By Tony Attwood
In 2019/20 an Arsenal player was given a yellow card for every 4.9 fouls the team committed. In fact Arsenal had to commit fewer fouls than any other club for each yellow card they got. The size of the difference between Arsenal and other clubs can be seen by the fact that Leicester had to commit 10.2 fouls for each yellow card they got.
It clearly was an enormously debilitating factor for Arsenal during the season, hampering the defenders who knew that they the yellow cards were going to come in thick and fast.
And it was not that Arsenal committed more fouls than other clubs, so in the end the referees were giving them yellow cards to for repeated fouling. Seven clubs committed more fouls than Arsenal – but it was Arsenal that was getting the most yellow cards. Indeed as we noted above, Leicester had to commit more than twice as many fouls as Arsenal to get a yellow card.
This astonishing figure has come about through a decline in the number of fouls Arsenal have to commit each season in order to get a card. To show how far this has moved we can note that in 2015/16 Arsenal had to commit 8.97 fouls in order to get a yellow card – this season it was 4.9.
It is probably not a coincidence that when Arsenal could commit 8.97 fouls per yellow that the club came in 2nd in the league. By 2017/18 Arsenal got a yellow card after every 6.72 fouls and we had dropped to sixth in the league table. The following year we only had to commit 5.72 fouls to get a yellow, and this past season as noted above it was 4.9 fouls to get a yellow as we sank to 8th.
The cause of this can be debated. For example, have we started to employ players who are less able to manage their performance? Or is it that we are just employing players who are unused to the strange ways of referees in the Premier League? Or have the refs just decided to get Arsenal for some reason?
It is probably one of those reasons – unless you really believe that all these things happen by chance alone – in which case there is probably not much point watching football.
Certainly our sinking to 8th in the league while rising to being top of the table as measured by the number of fouls it takes to get a yellow card has coincided with a significant change over in the playing staff of the club. New players can take a while to adjust to the unique approach to refereeing of the PGMO.
Given that our long-running campaign to expose the strangeness of refereeing in the Premier League (same referees handling the matches of the same clubs over and over etc) is one that the media utterly refuses to consider, it is unlikely that these odd stats are going to become what the media loves to call “a talking point”.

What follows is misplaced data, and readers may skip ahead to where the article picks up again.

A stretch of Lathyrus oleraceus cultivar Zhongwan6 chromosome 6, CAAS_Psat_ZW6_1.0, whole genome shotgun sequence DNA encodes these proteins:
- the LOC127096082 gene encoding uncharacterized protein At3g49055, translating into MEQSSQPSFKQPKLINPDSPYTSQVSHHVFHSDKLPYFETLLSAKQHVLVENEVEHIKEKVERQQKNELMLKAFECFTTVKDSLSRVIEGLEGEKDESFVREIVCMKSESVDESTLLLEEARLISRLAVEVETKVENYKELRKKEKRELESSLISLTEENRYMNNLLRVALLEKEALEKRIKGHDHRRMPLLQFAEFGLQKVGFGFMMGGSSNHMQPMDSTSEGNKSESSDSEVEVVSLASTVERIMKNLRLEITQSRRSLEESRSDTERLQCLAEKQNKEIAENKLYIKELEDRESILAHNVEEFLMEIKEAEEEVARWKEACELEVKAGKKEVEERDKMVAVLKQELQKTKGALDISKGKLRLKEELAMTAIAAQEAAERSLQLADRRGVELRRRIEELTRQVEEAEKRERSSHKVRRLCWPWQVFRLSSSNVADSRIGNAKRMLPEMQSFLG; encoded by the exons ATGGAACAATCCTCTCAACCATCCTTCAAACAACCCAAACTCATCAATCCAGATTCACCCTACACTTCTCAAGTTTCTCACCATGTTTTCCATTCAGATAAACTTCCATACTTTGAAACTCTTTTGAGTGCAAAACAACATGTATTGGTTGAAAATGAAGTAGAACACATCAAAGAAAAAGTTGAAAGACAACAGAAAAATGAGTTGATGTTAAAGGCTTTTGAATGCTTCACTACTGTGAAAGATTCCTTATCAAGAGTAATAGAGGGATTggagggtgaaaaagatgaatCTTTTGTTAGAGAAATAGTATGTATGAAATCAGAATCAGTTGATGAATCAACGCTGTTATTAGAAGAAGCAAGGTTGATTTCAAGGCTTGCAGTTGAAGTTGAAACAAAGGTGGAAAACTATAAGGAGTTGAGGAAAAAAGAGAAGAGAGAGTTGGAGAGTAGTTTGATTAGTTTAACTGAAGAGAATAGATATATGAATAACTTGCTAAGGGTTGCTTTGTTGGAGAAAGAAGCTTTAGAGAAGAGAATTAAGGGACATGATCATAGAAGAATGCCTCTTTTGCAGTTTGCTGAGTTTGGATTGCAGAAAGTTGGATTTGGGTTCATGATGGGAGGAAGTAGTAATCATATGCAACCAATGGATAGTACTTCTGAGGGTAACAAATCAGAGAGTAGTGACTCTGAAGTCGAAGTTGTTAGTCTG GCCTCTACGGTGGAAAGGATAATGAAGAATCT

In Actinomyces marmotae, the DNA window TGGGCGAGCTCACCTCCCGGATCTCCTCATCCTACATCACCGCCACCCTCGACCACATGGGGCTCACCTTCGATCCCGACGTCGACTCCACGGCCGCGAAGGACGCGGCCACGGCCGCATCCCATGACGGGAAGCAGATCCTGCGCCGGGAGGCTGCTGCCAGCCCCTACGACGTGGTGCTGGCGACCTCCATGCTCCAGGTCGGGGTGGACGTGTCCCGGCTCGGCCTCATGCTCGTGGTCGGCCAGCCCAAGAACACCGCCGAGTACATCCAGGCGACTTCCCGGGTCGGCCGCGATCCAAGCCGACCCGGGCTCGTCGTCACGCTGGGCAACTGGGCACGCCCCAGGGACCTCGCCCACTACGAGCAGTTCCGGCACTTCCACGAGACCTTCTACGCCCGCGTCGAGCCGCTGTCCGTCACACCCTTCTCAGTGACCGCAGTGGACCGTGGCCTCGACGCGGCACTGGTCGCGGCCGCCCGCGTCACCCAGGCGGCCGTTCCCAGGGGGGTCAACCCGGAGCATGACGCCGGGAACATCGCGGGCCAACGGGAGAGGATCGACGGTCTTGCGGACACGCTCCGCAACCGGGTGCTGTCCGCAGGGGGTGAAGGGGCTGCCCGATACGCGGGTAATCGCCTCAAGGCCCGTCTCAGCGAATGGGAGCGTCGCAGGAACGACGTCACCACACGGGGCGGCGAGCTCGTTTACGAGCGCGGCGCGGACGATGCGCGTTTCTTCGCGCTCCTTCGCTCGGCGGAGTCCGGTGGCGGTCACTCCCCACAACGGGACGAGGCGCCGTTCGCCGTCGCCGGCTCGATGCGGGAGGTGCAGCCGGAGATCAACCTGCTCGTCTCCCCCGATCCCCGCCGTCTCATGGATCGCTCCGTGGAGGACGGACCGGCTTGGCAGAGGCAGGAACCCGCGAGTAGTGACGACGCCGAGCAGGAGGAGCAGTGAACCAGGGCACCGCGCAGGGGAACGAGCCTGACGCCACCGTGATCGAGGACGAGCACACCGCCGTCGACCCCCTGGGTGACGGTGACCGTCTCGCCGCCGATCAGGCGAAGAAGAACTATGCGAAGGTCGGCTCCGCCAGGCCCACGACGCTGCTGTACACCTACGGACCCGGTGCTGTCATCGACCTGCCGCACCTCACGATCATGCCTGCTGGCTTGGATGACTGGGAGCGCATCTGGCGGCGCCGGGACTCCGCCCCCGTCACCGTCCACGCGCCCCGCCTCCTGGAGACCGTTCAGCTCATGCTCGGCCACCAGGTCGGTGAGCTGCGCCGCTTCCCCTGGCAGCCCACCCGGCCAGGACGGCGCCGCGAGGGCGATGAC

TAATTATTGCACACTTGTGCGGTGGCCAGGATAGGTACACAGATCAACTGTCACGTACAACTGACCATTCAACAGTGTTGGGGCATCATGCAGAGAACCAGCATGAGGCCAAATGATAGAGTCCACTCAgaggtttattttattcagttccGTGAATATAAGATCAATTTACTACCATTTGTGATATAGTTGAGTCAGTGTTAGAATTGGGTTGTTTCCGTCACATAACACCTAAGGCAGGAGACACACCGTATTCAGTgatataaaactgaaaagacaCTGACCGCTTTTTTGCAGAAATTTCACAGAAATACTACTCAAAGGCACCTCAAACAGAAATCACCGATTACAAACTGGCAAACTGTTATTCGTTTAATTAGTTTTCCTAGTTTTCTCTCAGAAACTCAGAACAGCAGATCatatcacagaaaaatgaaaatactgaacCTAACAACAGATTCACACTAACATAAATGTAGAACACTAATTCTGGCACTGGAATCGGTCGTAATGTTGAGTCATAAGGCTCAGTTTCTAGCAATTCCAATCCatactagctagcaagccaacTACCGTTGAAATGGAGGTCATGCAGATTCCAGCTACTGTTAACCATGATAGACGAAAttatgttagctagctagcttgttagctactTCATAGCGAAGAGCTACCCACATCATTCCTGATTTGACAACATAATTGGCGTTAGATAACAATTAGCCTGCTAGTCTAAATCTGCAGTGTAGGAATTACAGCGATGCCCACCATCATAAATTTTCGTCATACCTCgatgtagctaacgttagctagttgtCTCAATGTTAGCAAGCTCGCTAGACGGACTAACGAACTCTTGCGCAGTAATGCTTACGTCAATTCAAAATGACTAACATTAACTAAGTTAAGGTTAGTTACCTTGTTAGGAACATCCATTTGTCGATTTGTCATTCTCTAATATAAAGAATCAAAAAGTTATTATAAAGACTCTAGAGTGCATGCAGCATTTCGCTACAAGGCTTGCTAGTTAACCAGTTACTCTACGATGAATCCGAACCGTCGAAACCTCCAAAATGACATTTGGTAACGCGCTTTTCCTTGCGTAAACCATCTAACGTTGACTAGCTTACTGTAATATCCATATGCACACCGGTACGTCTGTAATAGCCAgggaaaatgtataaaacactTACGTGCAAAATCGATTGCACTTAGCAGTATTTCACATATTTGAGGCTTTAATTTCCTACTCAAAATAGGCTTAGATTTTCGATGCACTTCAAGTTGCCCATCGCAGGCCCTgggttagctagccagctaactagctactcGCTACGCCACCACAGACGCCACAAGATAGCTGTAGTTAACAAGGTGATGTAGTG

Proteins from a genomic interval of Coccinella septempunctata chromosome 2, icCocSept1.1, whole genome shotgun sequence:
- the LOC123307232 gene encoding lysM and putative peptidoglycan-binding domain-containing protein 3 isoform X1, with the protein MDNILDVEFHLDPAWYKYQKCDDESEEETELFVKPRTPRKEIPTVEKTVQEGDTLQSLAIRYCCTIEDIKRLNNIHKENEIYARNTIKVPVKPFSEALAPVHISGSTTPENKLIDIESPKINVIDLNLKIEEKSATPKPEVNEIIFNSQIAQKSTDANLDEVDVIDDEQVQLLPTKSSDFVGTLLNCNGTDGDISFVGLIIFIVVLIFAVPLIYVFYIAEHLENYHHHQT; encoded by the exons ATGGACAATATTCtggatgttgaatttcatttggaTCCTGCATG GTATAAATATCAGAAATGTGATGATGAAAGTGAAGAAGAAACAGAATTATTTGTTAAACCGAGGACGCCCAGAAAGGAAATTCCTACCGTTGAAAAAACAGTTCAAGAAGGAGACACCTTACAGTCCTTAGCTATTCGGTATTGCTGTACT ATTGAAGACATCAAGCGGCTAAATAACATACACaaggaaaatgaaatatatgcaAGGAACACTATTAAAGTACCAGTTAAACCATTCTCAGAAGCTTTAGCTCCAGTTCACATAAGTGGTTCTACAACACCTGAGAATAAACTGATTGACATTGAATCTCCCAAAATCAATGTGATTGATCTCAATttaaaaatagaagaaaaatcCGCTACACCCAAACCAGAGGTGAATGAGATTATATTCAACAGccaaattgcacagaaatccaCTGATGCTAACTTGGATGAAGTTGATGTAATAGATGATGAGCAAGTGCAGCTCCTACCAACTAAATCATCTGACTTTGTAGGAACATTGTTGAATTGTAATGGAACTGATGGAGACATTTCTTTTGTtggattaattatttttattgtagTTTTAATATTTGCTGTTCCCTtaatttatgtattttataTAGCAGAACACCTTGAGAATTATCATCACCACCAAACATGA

Indeed looking through the statistics year by year I can’t find any case of a club having statistics like Leicester’s this season of being allowed to commit 10.2 fouls per card in the last ten years. When Arsenal were in the enviable position of being able to commit the most fouls before getting a yellow card (2015/16 when we also came second in the league) the figure was 8.97 fouls per card. The leap up to 10.2 fouls per card is utterly astonishing.
But leaving aside Leicester’s “good fortune” in being able to commit fouls but simply not get cards, it is clear that Arsenal have got to change their game to accommodate the activities of PGMO.
This past season Arsenal committed 11.08 fouls per game, virtually the same as the 11.0 fouls per game by Leicester. Yet Arsenal ended up with 86 yellow cards, more than any other club in the League. Leicester got 41 – under half Arsenal’s total.
Obviously getting a yellow card affects a player, in that having got the card he knows that a) the referee is watching him and that b) he cannot afford to make any mistakes of timing a tackle etc. That changes the player’s game and of course affects the defence.
Changing the approach of the defence can be done for as we have seen in 2015/16 Arsenal got fewer yellow cards than anyone else (39). It is not an issue at all as to whether the yellow cards are justified or not. Arsenal is being hampered by the fact that we get yellow cards far more readily than other clubs. Indeed as our earlier articles comparing yellow cards to tackles show, it doesn’t even have anything to do with the number of tackles either.
Giving Arsenal yellow cards is how PGMO is playing the game at the moment. Yet we were able to outsmart the referees in 2015/16 and we need to do it again next season. In fact we need to do it again this weekend too.
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